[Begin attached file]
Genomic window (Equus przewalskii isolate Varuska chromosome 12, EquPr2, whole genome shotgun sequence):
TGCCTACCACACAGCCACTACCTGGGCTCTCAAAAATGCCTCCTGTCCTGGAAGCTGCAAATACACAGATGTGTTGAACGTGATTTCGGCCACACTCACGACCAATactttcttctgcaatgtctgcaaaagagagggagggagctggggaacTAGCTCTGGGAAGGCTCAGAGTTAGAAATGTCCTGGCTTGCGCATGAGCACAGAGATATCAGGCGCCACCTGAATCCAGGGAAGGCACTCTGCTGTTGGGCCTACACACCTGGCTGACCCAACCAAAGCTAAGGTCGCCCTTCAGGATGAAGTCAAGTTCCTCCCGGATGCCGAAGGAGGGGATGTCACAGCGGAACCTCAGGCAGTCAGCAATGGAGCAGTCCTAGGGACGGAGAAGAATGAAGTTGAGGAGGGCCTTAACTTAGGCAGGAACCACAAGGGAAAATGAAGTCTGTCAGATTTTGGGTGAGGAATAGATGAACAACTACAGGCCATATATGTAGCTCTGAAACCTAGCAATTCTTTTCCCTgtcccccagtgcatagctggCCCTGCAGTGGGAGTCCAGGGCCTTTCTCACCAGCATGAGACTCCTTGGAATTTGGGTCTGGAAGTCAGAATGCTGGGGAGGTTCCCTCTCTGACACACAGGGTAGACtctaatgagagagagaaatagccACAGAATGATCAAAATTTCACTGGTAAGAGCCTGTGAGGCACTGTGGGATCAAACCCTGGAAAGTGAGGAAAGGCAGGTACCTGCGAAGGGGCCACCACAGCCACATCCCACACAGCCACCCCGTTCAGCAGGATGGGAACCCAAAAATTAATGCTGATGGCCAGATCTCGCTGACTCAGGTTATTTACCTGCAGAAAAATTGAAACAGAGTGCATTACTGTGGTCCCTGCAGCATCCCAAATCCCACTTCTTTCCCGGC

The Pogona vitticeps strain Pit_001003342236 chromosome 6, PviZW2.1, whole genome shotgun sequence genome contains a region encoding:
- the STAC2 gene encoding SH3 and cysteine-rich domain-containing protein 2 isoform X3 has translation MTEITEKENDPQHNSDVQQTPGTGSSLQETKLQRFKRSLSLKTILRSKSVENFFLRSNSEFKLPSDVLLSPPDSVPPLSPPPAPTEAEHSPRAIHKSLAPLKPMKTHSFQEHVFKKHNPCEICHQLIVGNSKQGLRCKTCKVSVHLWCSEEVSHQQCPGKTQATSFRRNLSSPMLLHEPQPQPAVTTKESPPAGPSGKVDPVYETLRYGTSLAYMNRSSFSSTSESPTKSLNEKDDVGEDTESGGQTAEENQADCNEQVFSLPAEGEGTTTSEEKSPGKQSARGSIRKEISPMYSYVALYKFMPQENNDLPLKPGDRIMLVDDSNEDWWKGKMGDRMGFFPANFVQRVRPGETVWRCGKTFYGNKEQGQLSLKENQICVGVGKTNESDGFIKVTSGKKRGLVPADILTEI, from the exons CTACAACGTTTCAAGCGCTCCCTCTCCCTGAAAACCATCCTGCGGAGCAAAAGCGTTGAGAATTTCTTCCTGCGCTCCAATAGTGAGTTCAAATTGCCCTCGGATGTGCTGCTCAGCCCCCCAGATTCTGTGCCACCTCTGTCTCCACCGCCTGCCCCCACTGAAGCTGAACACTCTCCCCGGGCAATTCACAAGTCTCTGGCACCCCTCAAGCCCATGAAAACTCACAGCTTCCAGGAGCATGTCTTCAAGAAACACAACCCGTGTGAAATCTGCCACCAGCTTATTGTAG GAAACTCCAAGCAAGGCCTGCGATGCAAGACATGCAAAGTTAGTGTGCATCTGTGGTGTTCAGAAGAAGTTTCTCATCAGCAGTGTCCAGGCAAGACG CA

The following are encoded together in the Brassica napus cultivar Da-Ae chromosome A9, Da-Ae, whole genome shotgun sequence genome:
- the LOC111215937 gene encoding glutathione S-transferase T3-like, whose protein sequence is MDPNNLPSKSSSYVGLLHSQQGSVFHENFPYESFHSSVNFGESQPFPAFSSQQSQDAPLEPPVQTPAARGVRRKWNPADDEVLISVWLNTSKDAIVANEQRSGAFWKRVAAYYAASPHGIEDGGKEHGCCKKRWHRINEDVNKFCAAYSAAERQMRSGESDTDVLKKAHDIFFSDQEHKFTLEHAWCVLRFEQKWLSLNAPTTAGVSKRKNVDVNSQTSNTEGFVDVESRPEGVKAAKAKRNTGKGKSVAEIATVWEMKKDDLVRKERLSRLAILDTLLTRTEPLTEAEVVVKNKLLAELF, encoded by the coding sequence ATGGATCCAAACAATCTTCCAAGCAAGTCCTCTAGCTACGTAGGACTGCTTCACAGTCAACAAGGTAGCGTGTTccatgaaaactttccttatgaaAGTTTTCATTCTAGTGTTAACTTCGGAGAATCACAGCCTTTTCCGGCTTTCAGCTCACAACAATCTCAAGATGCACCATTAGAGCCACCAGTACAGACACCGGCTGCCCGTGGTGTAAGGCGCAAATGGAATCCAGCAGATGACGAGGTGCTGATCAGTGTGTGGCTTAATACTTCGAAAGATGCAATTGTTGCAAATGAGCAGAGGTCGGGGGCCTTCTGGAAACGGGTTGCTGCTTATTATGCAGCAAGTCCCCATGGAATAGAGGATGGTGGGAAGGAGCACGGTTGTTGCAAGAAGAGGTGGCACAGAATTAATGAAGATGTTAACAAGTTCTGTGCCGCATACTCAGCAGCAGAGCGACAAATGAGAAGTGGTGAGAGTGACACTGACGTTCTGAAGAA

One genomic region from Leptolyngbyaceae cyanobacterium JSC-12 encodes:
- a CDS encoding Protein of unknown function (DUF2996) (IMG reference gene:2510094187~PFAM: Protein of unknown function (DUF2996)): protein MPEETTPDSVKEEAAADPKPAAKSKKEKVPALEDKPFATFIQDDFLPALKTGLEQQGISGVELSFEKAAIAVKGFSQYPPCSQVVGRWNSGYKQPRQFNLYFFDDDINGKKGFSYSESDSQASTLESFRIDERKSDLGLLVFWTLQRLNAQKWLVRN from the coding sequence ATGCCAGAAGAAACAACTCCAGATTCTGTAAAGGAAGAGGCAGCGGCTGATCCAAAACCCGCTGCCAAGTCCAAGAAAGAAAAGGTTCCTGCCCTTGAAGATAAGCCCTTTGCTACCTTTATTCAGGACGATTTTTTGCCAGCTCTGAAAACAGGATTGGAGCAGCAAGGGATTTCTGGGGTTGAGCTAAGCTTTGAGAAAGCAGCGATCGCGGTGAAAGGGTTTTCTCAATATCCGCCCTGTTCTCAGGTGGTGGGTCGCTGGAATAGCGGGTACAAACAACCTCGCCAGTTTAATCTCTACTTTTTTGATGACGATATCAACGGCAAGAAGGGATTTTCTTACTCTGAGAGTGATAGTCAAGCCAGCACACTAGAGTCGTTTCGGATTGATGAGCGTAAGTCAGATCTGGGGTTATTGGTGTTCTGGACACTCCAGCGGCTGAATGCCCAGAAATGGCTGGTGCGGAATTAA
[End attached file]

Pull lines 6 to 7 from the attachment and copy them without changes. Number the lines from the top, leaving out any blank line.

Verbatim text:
- the LOC111215937 gene encoding glutathione S-transferase T3-like, whose protein sequence is MDPNNLPSKSSSYVGLLHSQQGSVFHENFPYESFHSSVNFGESQPFPAFSSQQSQDAPLEPPVQTPAARGVRRKWNPADDEVLISVWLNTSKDAIVANEQRSGAFWKRVAAYYAASPHGIEDGGKEHGCCKKRWHRINEDVNKFCAAYSAAERQMRSGESDTDVLKKAHDIFFSDQEHKFTLEHAWCVLRFEQKWLSLNAPTTAGVSKRKNVDVNSQTSNTEGFVDVESRPEGVKAAKAKRNTGKGKSVAEIATVWEMKKDDLVRKERLSRLAILDTLLTRTEPLTEAEVVVKNKLLAELF, encoded by the coding sequence ATGGATCCAAACAATCTTCCAAGCAAGTCCTCTAGCTACGTAGGACTGCTTCACAGTCAACAAGGTAGCGTGTTccatgaaaactttccttatgaaAGTTTTCATTCTAGTGTTAACTTCGGAGAATCACAGCCTTTTCCGGCTTTCAGCTCACAACAATCTCAAGATGCACCATTAGAGCCACCAGTACAGACACCGGCTGCCCGTGGTGTAAGGCGCAAATGGAATCCAGCAGATGACGAGGTGCTGATCAGTGTGTGGCTTAATACTTCGAAAGATGCAATTGTTGCAAATGAGCAGAGGTCGGGGGCCTTCTGGAAACGGGTTGCTGCTTATTATGCAGCAAGTCCCCATGGAATAGAGGATGGTGGGAAGGAGCACGGTTGTTGCAAGAAGAGGTGGCACAGAATTAATGAAGATGTTAACAAGTTCTGTGCCGCATACTCAGCAGCAGAGCGACAAATGAGAAGTGGTGAGAGTGACACTGACGTTCTGAAGAA

One genomic region from Leptolyngbyaceae cyanobacterium JSC-12 encodes: